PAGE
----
International standards are applied by Statistics Canada as much as possible, and are adapted to national circumstances in fields such as national accounting, census and demographic statistics, social statistics, and environment statistics. In providing technical assistance to other countries, the agency always promotes the use of internationally recognized standards of classification and methods.

In addition, Statistics Canada actively participates in international discussions, deliberations and elaboration of standards and guidelines. In fact, Statistics Canada is recognized as an active participant internationally, and provides a great deal of technical leadership in developing international classifications and concepts.

[Reference: Chapter 1.3: Following international standards].

Principle 10: Bilateral and multilateral co-operation in statistics contributes to the improvement of systems of official statistics in all countries.

NSOs should actively participate in developing bilateral and multilateral co-operation to improve data quality by sharing lessons learned and best practices.

Statistics Canada has played an active role with other national statistical agencies and international statistical organizations. The agency shares statistical technical expertise and best practices, and works co-operatively to develop international standards and statistical classifications, as well as frameworks for the international and national development of official statistics. Statistics Canada plays a key role in providing technical support internationally. Moreover, the agency is actively involved with international organizations, including the Organisation for Economic Co-operation and Development, the United Nations Economic Commission for Europe, the United Nations Statistical Commission, and the Economic Commission for Latin America and the Caribbean. Finally, Statistics Canada is a member of several international working groups responsible for developing international standards. Canada's Chief Statistician is also actively involved in the United Nations Statistical Commission.

In 2011, with the support of the Department of Foreign Affairs, Trade and Development (DFATD), Statistics Canada launched the International Statistical Fellowship Program. The program provides leaders of statistical agencies in developing countries with an executive training session that addresses leadership and management issues. The session is followed by a two-year development and implementation of a governance project under Statistics Canada's monitoring. The goal of the program is to share knowledge and best practices in order to help these countries manage their operations and, more importantly, to help them provide their countries with reliable, relevant and timely data.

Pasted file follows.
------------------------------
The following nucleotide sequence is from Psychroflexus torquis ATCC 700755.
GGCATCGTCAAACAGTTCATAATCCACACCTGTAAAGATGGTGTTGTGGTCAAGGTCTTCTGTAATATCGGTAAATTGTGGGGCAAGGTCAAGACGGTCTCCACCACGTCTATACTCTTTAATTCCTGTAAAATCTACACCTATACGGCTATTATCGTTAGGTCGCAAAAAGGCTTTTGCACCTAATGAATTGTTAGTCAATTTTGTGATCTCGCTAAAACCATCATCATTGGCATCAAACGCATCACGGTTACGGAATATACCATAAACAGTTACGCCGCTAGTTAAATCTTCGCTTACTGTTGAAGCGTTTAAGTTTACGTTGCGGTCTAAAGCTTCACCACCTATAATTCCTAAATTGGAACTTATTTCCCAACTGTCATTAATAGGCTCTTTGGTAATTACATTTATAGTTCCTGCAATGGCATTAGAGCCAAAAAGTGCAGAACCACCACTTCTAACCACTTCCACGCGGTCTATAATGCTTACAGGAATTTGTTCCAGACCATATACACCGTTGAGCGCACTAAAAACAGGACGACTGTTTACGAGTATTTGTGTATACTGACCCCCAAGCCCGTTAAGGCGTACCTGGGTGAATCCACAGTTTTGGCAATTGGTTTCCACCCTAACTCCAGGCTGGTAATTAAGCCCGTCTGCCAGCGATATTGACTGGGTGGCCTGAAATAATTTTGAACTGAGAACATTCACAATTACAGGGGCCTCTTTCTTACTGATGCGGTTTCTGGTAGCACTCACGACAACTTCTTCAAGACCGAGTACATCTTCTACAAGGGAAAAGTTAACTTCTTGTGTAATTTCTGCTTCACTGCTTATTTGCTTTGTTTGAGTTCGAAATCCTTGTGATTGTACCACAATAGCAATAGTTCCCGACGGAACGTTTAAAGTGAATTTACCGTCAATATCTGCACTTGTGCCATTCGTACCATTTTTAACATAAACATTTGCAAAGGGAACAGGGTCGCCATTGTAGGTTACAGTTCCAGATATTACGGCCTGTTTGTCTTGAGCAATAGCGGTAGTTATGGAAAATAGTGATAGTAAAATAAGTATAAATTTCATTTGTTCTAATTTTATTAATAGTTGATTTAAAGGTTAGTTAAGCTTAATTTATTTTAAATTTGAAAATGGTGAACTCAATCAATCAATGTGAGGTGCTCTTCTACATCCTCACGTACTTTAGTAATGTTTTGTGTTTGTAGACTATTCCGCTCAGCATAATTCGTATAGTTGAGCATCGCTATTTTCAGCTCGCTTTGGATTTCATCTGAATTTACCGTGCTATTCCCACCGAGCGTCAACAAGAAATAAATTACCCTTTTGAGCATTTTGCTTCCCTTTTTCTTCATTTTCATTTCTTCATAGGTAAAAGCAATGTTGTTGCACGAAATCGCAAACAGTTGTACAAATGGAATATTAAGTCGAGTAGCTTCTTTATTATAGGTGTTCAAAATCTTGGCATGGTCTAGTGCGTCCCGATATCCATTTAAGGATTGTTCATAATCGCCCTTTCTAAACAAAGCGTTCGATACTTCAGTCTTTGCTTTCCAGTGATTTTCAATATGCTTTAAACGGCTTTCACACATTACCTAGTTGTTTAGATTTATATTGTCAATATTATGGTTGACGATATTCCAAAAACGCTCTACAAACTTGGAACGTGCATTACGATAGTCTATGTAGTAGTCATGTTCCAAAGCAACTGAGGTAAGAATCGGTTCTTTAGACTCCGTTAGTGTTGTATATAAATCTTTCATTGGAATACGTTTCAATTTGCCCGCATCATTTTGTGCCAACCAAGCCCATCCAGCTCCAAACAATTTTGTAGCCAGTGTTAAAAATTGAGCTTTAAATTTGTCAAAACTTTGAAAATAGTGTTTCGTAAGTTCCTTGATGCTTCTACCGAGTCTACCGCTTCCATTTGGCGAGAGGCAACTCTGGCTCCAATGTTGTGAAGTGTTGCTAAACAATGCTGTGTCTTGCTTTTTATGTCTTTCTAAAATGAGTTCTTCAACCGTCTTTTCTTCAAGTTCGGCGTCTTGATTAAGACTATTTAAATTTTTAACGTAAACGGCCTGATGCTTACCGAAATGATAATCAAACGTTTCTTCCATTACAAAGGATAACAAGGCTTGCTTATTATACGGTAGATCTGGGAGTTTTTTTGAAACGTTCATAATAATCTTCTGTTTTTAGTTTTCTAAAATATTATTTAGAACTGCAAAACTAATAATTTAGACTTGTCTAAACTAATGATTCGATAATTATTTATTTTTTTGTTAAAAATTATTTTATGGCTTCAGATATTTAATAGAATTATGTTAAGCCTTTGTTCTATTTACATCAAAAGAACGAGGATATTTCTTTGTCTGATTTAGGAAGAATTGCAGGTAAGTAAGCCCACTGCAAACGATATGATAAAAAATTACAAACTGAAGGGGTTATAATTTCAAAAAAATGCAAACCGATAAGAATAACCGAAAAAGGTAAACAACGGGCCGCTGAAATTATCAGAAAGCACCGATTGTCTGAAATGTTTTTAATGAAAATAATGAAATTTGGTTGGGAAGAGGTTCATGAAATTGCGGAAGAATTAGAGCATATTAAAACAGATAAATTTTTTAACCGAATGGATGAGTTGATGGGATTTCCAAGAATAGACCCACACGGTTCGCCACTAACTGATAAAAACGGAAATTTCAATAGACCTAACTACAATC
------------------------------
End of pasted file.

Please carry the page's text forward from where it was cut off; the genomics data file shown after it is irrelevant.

In 2015, Statistics Canada renewed its partnership with DFATD for a seven-year initiative called the Project for the Regional Advancement of Statistics in the Caribbean (PRASC). The intent of the PRASC is to enhance statistical capabilities in the fourteen (14) eligible countries of the Caribbean in four major components: national accounts, infrastructure for economic surveys, infrastructure for social surveys, and information-sharing.

In addition, from the bilateral perspective, Statistics Canada is working with a number of NSOs to support them in developing modern and efficient statistical systems.

Statistics Canada also actively participates in several multilateral co-operation projects. For example, since 2010, a number of countries, including Canada, have been exploring cost efficiencies through the joint development of key tools, as part of the high-level Group for the Modernisation of Official Statistics. The objective is to develop a common framework for metadata, including for the dissemination of metadata. Statistics Canada is involved mainly in developing a generic information management system and in using and developing innovative dissemination approaches.

[Reference: Chapter 3.1: Corporate Business Architecture].

Challenges and looking ahead

While the United Nations Fundamental Principles of Official Statistics provide a useful reference point, they are general in nature and, until recently, have not been accompanied by more specific guidance.

In addition to the UN principles, NSOs will be able to also refer to the new Good Statistical Practices of the Organisation for Economic Cooperation and Development, which were endorsed in 2015 (these practices will be published later in 2016). However, each NSO evolves in a specific national context where these guiding principles and practies need to be adapted and tailored to national specifications.


Endnote 1

Eurostat. 2011.

Return to endnote 1 referrer

Endnote 2

United Nations Economic Commission for Latin America and the Caribbean. 2011.

Return to endnote 2 referrer

Endnote 3

African Union Commission. 2009.

Return to endnote 3 referrer

Endnote 4

United Nations Statistics Division. 1994.

Return to endnote 4 referrer

Endnote 5

United Nations. 2014.

Return to endnote 5 referrer

Endnote 6

United Nations Statistics Division. 2015.

Return to endnote 6 referrer